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Parents’ Guide To Childhood Dental Care

Have you ever wished there were some sort of a manual or guidebook to the raising of kids? Some sort of failsafe parenting manual you could pore over to find the answers to all your most vital parenting questions? Well, there isn’t. But here at Dentistry for All Ages, we do have a guidebook of our own that can help you navigate one often-confusing aspect of parenting: making sure your child develops great oral health habits now so they can have healthy teeth and gums for the rest of their lives.

Many parents are surprised to discover that while brushing, flossing and other oral care habits have become second nature to them as adults, they have little idea – often no idea at all – about how to establish those same behaviors in their children, or even what steps they should be talking as parents when it comes to caring for their young child’s teeth and gums. As a result, most cavities tend to occur in children, and when they’re not taught good oral care routines to correct those cavity-causing habits, they go on to develop much more decay and other problems like gum disease later in life.

Even more alarming, medical studies have shown that the same bacteria involved in the development of cavities and gum disease can actually be linked to bacterial triggers in certain types of heart disease and may be implicated in other diseases as well. Suddenly, making sure you help your child develop good oral care habits isn’t just an investment in a healthy smile and great teeth and gums – it’s also an investment in protecting his or her overall health, as well.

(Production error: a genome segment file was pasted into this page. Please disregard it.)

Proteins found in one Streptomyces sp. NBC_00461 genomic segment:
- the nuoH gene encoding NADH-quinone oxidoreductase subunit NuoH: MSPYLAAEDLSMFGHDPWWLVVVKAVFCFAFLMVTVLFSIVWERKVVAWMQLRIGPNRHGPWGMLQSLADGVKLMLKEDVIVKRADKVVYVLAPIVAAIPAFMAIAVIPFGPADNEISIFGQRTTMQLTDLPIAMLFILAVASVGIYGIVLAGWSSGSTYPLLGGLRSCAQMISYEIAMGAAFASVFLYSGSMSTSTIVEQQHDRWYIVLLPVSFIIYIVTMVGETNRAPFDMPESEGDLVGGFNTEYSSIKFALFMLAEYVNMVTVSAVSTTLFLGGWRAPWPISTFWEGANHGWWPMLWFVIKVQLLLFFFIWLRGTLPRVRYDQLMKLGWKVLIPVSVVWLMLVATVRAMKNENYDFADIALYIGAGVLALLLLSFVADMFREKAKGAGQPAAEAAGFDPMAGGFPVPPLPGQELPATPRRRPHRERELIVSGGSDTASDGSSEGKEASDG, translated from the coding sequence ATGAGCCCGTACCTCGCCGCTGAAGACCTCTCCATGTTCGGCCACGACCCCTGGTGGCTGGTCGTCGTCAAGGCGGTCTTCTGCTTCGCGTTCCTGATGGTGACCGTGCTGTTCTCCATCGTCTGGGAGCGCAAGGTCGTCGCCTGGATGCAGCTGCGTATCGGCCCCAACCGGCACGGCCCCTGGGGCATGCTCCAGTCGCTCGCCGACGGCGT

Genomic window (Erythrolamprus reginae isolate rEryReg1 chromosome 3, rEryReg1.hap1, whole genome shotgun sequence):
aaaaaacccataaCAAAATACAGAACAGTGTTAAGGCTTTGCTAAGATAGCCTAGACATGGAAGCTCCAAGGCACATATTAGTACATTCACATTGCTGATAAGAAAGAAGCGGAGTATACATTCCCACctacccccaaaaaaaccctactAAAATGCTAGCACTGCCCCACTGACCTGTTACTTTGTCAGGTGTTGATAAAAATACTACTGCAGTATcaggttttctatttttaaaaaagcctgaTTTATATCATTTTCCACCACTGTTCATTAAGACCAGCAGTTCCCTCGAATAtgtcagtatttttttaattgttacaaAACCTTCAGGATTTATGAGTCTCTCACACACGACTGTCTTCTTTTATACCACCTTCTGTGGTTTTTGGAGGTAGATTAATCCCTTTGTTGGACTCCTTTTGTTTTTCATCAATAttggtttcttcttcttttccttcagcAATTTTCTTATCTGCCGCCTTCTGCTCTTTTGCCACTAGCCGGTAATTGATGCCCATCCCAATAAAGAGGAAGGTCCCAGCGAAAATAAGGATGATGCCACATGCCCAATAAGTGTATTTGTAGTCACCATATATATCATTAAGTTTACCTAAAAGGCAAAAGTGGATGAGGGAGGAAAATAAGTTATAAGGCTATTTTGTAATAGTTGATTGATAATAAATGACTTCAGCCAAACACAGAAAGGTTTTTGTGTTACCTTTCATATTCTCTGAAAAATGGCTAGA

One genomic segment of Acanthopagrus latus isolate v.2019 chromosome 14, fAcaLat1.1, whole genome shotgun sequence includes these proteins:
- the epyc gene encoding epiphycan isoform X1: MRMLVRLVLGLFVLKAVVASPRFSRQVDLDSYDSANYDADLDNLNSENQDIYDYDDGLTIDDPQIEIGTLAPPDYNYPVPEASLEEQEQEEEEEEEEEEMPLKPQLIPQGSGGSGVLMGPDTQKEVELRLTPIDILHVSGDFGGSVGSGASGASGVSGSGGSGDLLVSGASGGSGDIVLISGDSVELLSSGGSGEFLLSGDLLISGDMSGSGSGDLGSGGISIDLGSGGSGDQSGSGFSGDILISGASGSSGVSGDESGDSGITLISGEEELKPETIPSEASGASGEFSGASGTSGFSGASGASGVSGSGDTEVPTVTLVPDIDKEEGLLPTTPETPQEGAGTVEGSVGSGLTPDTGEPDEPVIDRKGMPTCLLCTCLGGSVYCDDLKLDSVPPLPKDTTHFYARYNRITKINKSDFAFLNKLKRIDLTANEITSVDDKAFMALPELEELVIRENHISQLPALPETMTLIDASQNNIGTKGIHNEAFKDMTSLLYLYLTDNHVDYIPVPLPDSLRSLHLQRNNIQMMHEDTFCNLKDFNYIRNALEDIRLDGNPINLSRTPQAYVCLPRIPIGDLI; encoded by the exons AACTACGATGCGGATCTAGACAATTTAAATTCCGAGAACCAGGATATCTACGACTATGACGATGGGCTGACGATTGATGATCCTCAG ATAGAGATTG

Of course, many of us as children may remember visits to the dentist with some degree of dread or anxiety. But when you start your child on the path toward a lifetime of good oral care habits, and you start them on that path really early, those anxieties give way to – well, not exactly joyful anticipation, but certainly an understanding that going to the dentist regularly and caring for their teeth and gums is just part of the normal pattern of everyday life. And that can be a huge stress-reliever for both you and your child.

In fact, the American Academy of Pediatric Dentistry (AAPD) recommends your child see the dentist before thechild-dentistry age of one year, both to get your child used to the routine and to identify any potential problems with your child’s newly developing teeth.

Caring for your child’s teeth doesn’t have to be a time-consuming chore that you and your child dread; it can be a bonding and teaching moment that helps you feel confident you’re doing all you can to help your child be healthier, not just now, but for his or her entire lifetime.

We are here to help parents just like you understand the basic oral care needs and habits that can help all kids, from infancy (yes, infancy) through adolescence and teenage years get the healthiest teeth and gums possible.